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Dr. Coyle E. Moore, 89, instigator of FSU football

TALLAHASSEE - Dr. Coyle E. Moore, credited with bringing football to Florida State University (FSU) and helping the school grow into a major university, is dead at 89. Dr. Moore, known as "Mr. Florida State" for his service and contributions to the school for more than 60 years, died Tuesday at his home, school officials said.

"He had more bearing on FSU athletics than any other individual anywhere, anytime," said football coach Bobby Bowden.

Dr. Moore arrived in 1928 at the Tallahassee school, then known as Florida State College for Women, after earning his doctorate degree in social welfare from the University of Chicago. He founded the Florida State School for Social Welfare, but he couldn't see the university becoming a major institution without football and a student body that included men as well as women.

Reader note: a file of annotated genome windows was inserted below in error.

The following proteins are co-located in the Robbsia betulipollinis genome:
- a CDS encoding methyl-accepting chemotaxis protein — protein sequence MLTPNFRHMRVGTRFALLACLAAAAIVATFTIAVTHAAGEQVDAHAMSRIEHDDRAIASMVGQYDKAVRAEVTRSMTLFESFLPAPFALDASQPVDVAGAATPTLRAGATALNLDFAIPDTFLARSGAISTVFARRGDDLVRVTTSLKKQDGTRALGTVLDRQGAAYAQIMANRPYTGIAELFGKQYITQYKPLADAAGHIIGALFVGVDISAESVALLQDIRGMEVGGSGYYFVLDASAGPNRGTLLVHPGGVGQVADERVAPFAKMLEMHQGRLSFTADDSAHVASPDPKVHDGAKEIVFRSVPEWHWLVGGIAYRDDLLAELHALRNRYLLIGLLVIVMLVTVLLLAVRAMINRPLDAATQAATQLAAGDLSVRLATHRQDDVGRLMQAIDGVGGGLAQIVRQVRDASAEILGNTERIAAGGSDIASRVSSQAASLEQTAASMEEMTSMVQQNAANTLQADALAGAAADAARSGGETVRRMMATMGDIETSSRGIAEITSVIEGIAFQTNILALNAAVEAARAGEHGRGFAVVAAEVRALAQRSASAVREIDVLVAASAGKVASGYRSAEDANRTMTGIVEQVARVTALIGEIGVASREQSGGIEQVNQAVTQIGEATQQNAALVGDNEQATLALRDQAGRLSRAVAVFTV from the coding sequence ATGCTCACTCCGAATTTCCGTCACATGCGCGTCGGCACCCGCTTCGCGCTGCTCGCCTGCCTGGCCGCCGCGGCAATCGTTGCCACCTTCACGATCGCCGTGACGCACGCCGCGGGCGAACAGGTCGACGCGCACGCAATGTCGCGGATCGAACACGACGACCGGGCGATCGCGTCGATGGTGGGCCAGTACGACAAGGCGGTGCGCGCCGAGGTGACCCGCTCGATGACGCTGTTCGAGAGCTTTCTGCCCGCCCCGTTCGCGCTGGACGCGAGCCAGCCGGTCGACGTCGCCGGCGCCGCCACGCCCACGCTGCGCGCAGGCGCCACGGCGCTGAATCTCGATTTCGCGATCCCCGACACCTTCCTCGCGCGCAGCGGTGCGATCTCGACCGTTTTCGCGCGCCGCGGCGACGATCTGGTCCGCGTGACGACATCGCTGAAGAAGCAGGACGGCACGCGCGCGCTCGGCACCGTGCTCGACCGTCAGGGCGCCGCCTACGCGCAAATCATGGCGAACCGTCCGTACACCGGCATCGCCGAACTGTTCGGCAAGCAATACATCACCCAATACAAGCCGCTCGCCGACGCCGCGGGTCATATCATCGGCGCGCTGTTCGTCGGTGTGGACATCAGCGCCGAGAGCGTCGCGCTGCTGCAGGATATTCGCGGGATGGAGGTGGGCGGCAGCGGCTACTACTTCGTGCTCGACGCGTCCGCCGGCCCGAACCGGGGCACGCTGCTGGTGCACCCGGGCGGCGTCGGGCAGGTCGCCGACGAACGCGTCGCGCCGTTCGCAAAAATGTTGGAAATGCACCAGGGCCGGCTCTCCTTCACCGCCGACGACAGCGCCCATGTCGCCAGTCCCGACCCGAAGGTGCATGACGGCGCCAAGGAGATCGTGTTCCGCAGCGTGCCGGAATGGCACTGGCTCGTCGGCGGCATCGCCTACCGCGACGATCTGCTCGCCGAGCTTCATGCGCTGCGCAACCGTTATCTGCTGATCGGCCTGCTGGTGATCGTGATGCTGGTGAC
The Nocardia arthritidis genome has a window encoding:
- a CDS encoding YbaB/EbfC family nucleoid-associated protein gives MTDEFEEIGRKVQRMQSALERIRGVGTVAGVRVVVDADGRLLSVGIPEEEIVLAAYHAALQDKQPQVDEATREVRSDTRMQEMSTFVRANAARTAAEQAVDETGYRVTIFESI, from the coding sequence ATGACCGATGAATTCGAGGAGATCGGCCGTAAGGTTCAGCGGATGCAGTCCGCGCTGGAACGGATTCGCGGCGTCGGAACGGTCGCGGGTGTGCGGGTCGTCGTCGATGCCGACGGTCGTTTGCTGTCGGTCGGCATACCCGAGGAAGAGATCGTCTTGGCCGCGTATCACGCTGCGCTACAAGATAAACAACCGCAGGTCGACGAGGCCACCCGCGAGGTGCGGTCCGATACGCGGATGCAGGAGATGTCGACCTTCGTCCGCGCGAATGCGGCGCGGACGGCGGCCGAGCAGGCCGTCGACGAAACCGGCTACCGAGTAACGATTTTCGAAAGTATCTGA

In 1947, the university began intercollegiate football, and Dr. Moore was instrumental in persuading the University of Florida to play in Tallahassee, beginning in 1964.

Once the Florida-Florida State games began, Dr. Moore said, "Our image picked up ... and we moved from inferior salaries and appropriations to something approaching par."

The Coyle E. Moore Athletic Center next to the football stadium is named after the longtime dean. Moore Auditorium on the Florida State campus was named after Coyle E. Moore Jr., a former student body president, who died of cancer.

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